Wednesday, June 23, 2010
Windy Whizbang Weekend
About our Whizbang chicken’ pickin’experience! Sandhill CSA finally got around to processing our first round of broilers for the season, and the week or two we waited to do the job was well worth it. We finally made good on our intention to implement a mechanical chicken plucker into our processing regimen. Of course, we were not going to spend the $1200 to $1400 to buy a store-bought one. We have forever been seeing ads for a do-it-yourself model called the Whizbang Chicken Plucker, whose plans were drawn and the model developed by Herrick Kimball, a long-time backyard chicken farmer. Indeed, the whizbang model plucks two chickens in less than 20 seconds, and makes the whole processing event go along more smoothly, with a significant reduction in arthritic manual feather picking.
We only lost one chicken in this round of 50, and we don’t know why it didn’t make it. The other birds, considering the additional time we fed them out, weighed in mostly between 5 ½ and 6 ½ pounds, and were all very nice looking chickens. We were very pleased. The extra costs of feeding 50 six pound birds, however, was significant. At any rate, we wanted to wait until the plucker was built.
The plucker, in fact, could not be built by Jenn and I - not reasonably. While it says anyone can put it together, there is a need for familiarity with a number of skills, such as pulley and v-belt applications, electric wiring, and extreme attention to detail. Fortunately, our neighbor Jack has all the skills necessary to build chicken pikers, and a lot of other mechanical interests. So, he being retired, was happy to tackle the project just to see if the crazy thing would work. Jack spent about four or five days putting it together, with a number of trips to the store being found necessary, and a little more waiting for special ordered parts. While Jenn and I might have gotten the thing together, it would have taken quite a while longer just to catch up with the mechanical learning curve. Jack has been a Godsend to our family and farm. And, the plucker works, with perhaps only a few modifications necessary.
We would have finished all of the birds in two days, only needing the extra day because Jenn had to work at the library. However, as Jack predicted Saturday morning, weather got in our way. With four chickens waiting to be processed, and five more left to cull and pluck, I noticed the darkest clouds I have seen in a while coming on pretty quickly, and I directed Micah and Rosa to shut in the layer hens while I attended to the broody hen and her chicks. Just as I had walked about halfway across the pasture, the wind picked up more, and Jenn came out to tell me the power was out. Then came the noise, and the top of the tree-line was swirling in circles, as were piles of leaves that had flown over from the woods. I started yelling very loudly to everyone outside, “go downstairs and take cover now!”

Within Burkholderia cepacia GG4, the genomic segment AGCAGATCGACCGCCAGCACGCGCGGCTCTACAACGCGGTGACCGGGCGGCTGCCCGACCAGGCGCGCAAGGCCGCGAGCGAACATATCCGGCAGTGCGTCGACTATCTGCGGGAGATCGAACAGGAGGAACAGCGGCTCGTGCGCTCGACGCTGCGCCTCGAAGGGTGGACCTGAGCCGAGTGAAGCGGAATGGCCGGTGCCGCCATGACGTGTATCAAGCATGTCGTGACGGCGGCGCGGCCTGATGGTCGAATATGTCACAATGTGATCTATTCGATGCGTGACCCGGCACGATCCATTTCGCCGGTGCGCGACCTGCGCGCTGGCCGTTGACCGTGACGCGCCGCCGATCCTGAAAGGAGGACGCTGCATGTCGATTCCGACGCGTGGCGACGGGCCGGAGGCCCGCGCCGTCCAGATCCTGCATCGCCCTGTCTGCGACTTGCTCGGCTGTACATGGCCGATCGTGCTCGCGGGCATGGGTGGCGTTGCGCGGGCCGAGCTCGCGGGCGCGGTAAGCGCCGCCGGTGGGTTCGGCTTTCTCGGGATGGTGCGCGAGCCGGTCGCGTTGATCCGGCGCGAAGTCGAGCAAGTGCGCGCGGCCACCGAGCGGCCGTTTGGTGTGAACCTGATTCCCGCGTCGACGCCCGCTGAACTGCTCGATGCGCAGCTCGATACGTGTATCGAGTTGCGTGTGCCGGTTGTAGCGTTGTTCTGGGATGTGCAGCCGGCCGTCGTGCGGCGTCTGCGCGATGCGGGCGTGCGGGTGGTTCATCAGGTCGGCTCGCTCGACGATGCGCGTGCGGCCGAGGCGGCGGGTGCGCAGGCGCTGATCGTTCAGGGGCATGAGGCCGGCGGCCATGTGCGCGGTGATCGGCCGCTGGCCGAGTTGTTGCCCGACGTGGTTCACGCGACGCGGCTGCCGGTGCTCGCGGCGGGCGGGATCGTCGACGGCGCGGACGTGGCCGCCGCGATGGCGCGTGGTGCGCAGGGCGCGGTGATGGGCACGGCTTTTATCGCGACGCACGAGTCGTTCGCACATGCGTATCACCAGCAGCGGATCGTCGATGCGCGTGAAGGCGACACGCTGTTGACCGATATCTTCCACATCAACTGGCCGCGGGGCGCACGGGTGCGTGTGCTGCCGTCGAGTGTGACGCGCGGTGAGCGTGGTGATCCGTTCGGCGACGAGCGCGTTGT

Everyone ran into the house, and I anchored down the tractor that contained the Ms. Broody and her chicks. This took some time, because the wind kept blowing the tarp off. At the same time, I heard that noise in the air to the south of us that suggested something more than a strong wind was developing. I was going to head downstairs, when I saw the chicken tractor that held the last five broilers, a test model I had made from PVC and tarp, was actually blowing away! I ran over, put it back in place, and then went to the garage to find more anchors. I actually ended up dragging old used tires out of the garage to hold the tractor down, and sat out there with the chix tractor for a few more seconds to make sure it would work. At some point, I decided there was nothing more that I could do, and ran into the house to go downstairs. However, I found one more thing needed to be done. There were four, plucked and nearly butchered, chickens sitting out in the heat of the chicken. I had to bag them up, and put them into the freezer outside in hopes that they would all stay fresh while the power was out.
Then I was ready to go downstairs, but a torrential rain began to fall, and I had to make another trip around the house to shut all of the windows. I did so, and then finally went downstairs to tell Jenn and the kids that everything was taken care of, and I would stay upstairs to monitor the sky. When I returned upstairs, everything was clear. It seemed like it had taken most of an hour to get through everything, but it had probably taken less than 10 minutes. Everyone came upstairs, candles were brought out, and we sat together in the living room eating melted ice cream and waited for the power to come back on. It didn’t until after bedtime, at 11:30, when seemingly every light in the house snapped on. Fortunately, it was only out for four hours, and all of the chicken in the fridge and freezer stayed fresh, and all of the broilers out in the pen kept their feet on the ground. At least for one more day.